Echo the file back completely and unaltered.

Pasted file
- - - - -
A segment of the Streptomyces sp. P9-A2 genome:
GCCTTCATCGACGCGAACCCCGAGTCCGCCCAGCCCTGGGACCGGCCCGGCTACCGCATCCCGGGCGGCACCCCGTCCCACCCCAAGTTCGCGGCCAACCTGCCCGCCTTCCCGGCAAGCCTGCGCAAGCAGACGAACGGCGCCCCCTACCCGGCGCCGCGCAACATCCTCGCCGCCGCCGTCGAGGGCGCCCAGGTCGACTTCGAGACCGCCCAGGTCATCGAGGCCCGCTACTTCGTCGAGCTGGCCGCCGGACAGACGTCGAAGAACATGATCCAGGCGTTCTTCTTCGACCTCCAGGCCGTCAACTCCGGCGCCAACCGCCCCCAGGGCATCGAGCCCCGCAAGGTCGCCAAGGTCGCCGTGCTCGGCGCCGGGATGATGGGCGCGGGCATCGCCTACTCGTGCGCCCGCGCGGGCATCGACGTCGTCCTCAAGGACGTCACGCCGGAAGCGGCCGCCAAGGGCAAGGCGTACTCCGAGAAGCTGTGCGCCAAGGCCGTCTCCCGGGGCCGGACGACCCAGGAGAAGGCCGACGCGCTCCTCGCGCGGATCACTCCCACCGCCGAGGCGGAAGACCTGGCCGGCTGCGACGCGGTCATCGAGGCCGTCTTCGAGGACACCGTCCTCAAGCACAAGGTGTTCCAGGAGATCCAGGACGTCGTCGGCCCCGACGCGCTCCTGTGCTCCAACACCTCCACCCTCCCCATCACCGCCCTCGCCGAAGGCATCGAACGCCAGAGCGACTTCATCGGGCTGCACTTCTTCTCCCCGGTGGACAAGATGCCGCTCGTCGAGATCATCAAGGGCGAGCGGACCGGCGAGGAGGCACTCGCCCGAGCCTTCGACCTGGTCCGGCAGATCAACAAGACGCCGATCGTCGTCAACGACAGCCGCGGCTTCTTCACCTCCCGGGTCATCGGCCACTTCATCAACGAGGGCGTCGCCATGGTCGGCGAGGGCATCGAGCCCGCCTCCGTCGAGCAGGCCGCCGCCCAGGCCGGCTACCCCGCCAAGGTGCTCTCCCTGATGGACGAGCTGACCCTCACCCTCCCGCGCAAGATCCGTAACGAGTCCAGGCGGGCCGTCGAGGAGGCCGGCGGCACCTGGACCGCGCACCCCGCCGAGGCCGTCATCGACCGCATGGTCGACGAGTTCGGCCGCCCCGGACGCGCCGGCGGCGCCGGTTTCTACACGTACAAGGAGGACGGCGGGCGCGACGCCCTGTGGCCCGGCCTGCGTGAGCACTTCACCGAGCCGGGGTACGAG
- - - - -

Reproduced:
A segment of the Streptomyces sp. P9-A2 genome:
GCCTTCATCGACGCGAACCCCGAGTCCGCCCAGCCCTGGGACCGGCCCGGCTACCGCATCCCGGGCGGCACCCCGTCCCACCCCAAGTTCGCGGCCAACCTGCCCGCCTTCCCGGCAAGCCTGCGCAAGCAGACGAACGGCGCCCCCTACCCGGCGCCGCGCAACATCCTCGCCGCCGCCGTCGAGGGCGCCCAGGTCGACTTCGAGACCGCCCAGGTCATCGAGGCCCGCTACTTCGTCGAGCTGGCCGCCGGACAGACGTCGAAGAACATGATCCAGGCGTTCTTCTTCGACCTCCAGGCCGTCAACTCCGGCGCCAACCGCCCCCAGGGCATCGAGCCCCGCAAGGTCGCCAAGGTCGCCGTGCTCGGCGCCGGGATGATGGGCGCGGGCATCGCCTACTCGTGCGCCCGCGCGGGCATCGACGTCGTCCTCAAGGACGTCACGCCGGAAGCGGCCGCCAAGGGCAAGGCGTACTCCGAGAAGCTGTGCGCCAAGGCCGTCTCCCGGGGCCGGACGACCCAGGAGAAGGCCGACGCGCTCCTCGCGCGGATCACTCCCACCGCCGAGGCGGAAGACCTGGCCGGCTGCGACGCGGTCATCGAGGCCGTCTTCGAGGACACCGTCCTCAAGCACAAGGTGTTCCAGGAGATCCAGGACGTCGTCGGCCCCGACGCGCTCCTGTGCTCCAACACCTCCACCCTCCCCATCACCGCCCTCGCCGAAGGCATCGAACGCCAGAGCGACTTCATCGGGCTGCACTTCTTCTCCCCGGTGGACAAGATGCCGCTCGTCGAGATCATCAAGGGCGAGCGGACCGGCGAGGAGGCACTCGCCCGAGCCTTCGACCTGGTCCGGCAGATCAACAAGACGCCGATCGTCGTCAACGACAGCCGCGGCTTCTTCACCTCCCGGGTCATCGGCCACTTCATCAACGAGGGCGTCGCCATGGTCGGCGAGGGCATCGAGCCCGCCTCCGTCGAGCAGGCCGCCGCCCAGGCCGGCTACCCCGCCAAGGTGCTCTCCCTGATGGACGAGCTGACCCTCACCCTCCCGCGCAAGATCCGTAACGAGTCCAGGCGGGCCGTCGAGGAGGCCGGCGGCACCTGGACCGCGCACCCCGCCGAGGCCGTCATCGACCGCATGGTCGACGAGTTCGGCCGCCCCGGACGCGCCGGCGGCGCCGGTTTCTACACGTACAAGGAGGACGGCGGGCGCGACGCCCTGTGGCCCGGCCTGCGTGAGCACTTCACCGAGCCGGGGTACGAG